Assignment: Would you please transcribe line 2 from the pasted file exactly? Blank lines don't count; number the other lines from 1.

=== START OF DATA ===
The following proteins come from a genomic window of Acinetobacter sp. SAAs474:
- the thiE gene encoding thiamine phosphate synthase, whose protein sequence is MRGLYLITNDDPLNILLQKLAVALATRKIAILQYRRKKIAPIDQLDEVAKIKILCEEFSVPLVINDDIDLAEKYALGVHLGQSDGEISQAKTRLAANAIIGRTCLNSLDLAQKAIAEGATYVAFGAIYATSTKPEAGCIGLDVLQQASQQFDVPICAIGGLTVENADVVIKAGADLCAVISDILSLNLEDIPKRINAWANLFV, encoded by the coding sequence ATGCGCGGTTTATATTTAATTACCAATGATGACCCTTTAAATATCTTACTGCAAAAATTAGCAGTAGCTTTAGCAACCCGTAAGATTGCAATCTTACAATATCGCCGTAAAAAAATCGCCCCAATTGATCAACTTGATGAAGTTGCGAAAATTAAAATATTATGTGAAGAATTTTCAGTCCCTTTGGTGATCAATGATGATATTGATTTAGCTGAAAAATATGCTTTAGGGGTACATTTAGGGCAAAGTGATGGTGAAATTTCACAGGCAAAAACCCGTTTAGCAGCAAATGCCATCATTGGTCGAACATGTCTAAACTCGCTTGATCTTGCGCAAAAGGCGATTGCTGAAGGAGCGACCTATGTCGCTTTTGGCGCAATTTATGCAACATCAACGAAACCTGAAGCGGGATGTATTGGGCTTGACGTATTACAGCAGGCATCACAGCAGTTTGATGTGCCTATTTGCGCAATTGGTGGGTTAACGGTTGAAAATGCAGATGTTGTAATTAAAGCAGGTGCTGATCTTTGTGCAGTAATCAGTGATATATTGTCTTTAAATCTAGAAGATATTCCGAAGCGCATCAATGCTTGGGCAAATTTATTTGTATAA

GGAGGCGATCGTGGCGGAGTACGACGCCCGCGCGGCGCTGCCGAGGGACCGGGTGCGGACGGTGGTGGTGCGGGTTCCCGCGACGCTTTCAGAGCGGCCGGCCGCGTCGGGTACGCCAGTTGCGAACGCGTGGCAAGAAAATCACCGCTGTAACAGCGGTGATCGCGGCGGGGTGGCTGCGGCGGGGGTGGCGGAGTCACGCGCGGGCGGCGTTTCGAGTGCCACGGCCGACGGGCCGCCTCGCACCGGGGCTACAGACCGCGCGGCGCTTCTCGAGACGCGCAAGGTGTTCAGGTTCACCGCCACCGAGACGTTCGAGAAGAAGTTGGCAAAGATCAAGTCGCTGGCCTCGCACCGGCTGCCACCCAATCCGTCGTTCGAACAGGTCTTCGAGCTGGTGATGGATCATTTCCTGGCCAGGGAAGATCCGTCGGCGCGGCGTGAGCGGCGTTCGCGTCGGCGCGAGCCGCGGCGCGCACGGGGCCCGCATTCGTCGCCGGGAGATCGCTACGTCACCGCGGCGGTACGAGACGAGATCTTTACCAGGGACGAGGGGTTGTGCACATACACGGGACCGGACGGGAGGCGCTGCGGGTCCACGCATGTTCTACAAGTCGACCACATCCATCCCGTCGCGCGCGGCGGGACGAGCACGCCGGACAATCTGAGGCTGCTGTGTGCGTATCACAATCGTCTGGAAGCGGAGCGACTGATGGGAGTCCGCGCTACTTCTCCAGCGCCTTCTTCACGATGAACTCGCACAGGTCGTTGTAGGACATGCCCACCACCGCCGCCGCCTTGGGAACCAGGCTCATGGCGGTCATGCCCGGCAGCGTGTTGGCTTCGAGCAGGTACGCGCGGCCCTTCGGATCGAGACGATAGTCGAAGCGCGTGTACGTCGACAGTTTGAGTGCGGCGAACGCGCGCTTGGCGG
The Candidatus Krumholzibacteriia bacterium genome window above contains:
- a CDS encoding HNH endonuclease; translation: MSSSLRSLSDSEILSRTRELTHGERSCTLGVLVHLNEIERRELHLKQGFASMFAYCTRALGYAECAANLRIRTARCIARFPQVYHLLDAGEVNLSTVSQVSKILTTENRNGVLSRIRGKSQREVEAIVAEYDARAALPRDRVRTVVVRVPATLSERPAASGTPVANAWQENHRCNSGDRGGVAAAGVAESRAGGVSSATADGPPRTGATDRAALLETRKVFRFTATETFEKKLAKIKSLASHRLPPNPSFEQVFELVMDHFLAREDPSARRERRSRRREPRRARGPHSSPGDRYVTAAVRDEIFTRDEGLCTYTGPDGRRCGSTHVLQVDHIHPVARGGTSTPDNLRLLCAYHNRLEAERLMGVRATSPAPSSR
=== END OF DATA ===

- the thiE gene encoding thiamine phosphate synthase, whose protein sequence is MRGLYLITNDDPLNILLQKLAVALATRKIAILQYRRKKIAPIDQLDEVAKIKILCEEFSVPLVINDDIDLAEKYALGVHLGQSDGEISQAKTRLAANAIIGRTCLNSLDLAQKAIAEGATYVAFGAIYATSTKPEAGCIGLDVLQQASQQFDVPICAIGGLTVENADVVIKAGADLCAVISDILSLNLEDIPKRINAWANLFV, encoded by the coding sequence ATGCGCGGTTTATATTTAATTACCAATGATGACCCTTTAAATATCTTACTGCAAAAATTAGCAGTAGCTTTAGCAACCCGTAAGATTGCAATCTTACAATATCGCCGTAAAAAAATCGCCCCAATTGATCAACTTGATGAAGTTGCGAAAATTAAAATATTATGTGAAGAATTTTCAGTCCCTTTGGTGATCAATGATGATATTGATTTAGCTGAAAAATATGCTTTAGGGGTACATTTAGGGCAAAGTGATGGTGAAATTTCACAGGCAAAAACCCGTTTAGCAGCAAATGCCATCATTGGTCGAACATGTCTAAACTCGCTTGATCTTGCGCAAAAGGCGATTGCTGAAGGAGCGACCTATGTCGCTTTTGGCGCAATTTATGCAACATCAACGAAACCTGAAGCGGGATGTATTGGGCTTGACGTATTACAGCAGGCATCACAGCAGTTTGATGTGCCTATTTGCGCAATTGGTGGGTTAACGGTTGAAAATGCAGATGTTGTAATTAAAGCAGGTGCTGATCTTTGTGCAGTAATCAGTGATATATTGTCTTTAAATCTAGAAGATATTCCGAAGCGCATCAATGCTTGGGCAAATTTATTTGTATAA